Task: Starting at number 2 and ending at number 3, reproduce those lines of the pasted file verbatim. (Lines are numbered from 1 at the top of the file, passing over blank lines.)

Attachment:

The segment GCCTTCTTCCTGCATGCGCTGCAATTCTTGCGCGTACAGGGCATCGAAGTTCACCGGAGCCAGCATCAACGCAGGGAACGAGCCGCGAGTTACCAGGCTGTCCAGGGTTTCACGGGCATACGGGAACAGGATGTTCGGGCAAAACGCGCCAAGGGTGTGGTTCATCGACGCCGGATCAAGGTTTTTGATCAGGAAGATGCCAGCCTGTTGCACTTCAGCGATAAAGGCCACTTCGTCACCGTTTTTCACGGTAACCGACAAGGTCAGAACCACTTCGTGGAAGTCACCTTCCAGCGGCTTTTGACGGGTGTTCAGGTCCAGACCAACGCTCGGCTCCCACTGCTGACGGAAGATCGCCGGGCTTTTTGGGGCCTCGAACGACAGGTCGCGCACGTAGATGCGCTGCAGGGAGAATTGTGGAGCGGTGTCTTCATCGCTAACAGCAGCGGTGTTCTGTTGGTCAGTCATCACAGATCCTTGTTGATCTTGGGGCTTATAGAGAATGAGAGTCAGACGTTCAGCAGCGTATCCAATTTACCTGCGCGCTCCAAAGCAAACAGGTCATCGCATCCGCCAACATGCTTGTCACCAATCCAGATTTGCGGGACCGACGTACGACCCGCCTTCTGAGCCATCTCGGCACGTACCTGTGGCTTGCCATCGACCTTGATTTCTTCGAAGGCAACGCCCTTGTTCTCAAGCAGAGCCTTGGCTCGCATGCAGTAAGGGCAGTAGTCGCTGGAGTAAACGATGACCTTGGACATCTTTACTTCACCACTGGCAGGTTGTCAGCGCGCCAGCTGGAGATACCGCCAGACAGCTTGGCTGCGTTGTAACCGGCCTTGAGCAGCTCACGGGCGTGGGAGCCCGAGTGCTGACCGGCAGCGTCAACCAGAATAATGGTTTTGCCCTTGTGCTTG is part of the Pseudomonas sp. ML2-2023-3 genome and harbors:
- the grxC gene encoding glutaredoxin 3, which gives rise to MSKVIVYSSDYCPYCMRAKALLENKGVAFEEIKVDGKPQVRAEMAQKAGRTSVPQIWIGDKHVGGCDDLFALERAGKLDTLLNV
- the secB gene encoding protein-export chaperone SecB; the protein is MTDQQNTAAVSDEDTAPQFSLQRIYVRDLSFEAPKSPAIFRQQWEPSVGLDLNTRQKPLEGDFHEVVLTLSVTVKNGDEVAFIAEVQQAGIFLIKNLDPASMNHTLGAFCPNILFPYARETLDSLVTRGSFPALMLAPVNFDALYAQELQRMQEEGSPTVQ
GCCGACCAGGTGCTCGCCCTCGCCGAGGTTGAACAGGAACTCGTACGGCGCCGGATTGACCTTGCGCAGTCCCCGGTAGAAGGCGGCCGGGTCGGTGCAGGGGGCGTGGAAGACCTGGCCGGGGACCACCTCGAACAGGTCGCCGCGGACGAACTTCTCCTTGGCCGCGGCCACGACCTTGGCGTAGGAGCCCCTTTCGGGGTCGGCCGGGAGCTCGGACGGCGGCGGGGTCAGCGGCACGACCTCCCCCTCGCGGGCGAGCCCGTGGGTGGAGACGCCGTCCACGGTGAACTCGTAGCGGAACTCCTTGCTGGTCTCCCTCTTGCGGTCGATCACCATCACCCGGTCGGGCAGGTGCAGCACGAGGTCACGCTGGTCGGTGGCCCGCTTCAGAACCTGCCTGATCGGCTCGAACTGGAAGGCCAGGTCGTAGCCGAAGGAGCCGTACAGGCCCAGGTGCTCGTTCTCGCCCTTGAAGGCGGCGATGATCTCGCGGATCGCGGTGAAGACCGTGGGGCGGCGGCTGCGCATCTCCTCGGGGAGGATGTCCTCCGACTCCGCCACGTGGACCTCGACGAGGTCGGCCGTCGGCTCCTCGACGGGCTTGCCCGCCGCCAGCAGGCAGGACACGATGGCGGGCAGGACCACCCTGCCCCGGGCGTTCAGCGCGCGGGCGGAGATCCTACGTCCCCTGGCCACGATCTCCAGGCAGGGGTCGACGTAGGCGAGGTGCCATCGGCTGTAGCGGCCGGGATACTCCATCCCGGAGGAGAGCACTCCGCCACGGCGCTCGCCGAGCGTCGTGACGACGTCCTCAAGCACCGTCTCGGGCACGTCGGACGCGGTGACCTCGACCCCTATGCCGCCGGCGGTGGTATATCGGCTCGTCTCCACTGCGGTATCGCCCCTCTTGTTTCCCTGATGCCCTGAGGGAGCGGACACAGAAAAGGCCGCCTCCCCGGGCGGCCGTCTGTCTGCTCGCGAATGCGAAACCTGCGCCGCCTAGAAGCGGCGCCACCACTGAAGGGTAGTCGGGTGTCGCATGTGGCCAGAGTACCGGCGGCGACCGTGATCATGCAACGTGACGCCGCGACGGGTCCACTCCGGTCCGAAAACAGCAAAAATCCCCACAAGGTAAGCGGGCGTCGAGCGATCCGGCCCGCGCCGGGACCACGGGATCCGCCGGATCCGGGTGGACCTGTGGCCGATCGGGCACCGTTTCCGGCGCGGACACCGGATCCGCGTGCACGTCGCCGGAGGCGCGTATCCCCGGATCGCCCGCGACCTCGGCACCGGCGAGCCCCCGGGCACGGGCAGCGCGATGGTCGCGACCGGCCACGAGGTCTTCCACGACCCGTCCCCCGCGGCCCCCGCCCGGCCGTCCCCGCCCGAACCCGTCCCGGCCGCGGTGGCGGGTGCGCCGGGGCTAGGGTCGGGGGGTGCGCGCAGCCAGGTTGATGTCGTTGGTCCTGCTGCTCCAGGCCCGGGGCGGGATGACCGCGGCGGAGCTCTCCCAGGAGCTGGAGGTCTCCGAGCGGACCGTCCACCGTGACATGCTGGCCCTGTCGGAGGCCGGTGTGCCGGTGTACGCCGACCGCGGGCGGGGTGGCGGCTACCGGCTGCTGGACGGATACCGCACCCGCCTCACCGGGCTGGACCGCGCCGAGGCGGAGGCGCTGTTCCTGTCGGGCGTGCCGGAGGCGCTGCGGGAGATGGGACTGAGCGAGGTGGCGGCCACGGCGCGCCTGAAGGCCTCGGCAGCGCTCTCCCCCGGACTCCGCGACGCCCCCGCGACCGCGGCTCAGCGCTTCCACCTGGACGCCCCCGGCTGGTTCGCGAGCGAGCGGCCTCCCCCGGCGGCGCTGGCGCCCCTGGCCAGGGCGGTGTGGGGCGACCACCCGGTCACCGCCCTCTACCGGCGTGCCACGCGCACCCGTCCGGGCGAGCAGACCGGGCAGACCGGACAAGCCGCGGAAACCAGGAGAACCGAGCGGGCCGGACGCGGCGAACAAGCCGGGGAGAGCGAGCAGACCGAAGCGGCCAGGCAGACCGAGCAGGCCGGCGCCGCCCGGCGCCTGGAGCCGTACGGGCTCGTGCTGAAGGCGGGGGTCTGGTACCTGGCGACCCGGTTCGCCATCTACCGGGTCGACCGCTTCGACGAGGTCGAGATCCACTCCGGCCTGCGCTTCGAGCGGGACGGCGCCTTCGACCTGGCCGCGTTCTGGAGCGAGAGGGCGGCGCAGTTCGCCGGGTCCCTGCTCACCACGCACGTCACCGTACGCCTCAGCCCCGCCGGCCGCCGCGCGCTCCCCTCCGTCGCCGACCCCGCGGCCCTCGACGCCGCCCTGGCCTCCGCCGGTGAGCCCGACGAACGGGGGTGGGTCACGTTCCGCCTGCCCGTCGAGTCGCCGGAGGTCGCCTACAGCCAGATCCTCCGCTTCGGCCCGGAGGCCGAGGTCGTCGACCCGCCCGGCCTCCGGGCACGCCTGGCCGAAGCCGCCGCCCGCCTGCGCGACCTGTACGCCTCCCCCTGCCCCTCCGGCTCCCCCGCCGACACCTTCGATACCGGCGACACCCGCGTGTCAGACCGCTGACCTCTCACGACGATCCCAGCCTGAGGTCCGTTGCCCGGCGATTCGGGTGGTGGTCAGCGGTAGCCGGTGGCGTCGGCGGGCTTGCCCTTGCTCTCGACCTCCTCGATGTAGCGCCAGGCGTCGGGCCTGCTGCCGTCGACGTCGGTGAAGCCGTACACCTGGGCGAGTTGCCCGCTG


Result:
- the grxC gene encoding glutaredoxin 3, which gives rise to MSKVIVYSSDYCPYCMRAKALLENKGVAFEEIKVDGKPQVRAEMAQKAGRTSVPQIWIGDKHVGGCDDLFALERAGKLDTLLNV
- the secB gene encoding protein-export chaperone SecB; the protein is MTDQQNTAAVSDEDTAPQFSLQRIYVRDLSFEAPKSPAIFRQQWEPSVGLDLNTRQKPLEGDFHEVVLTLSVTVKNGDEVAFIAEVQQAGIFLIKNLDPASMNHTLGAFCPNILFPYARETLDSLVTRGSFPALMLAPVNFDALYAQELQRMQEEGSPTVQ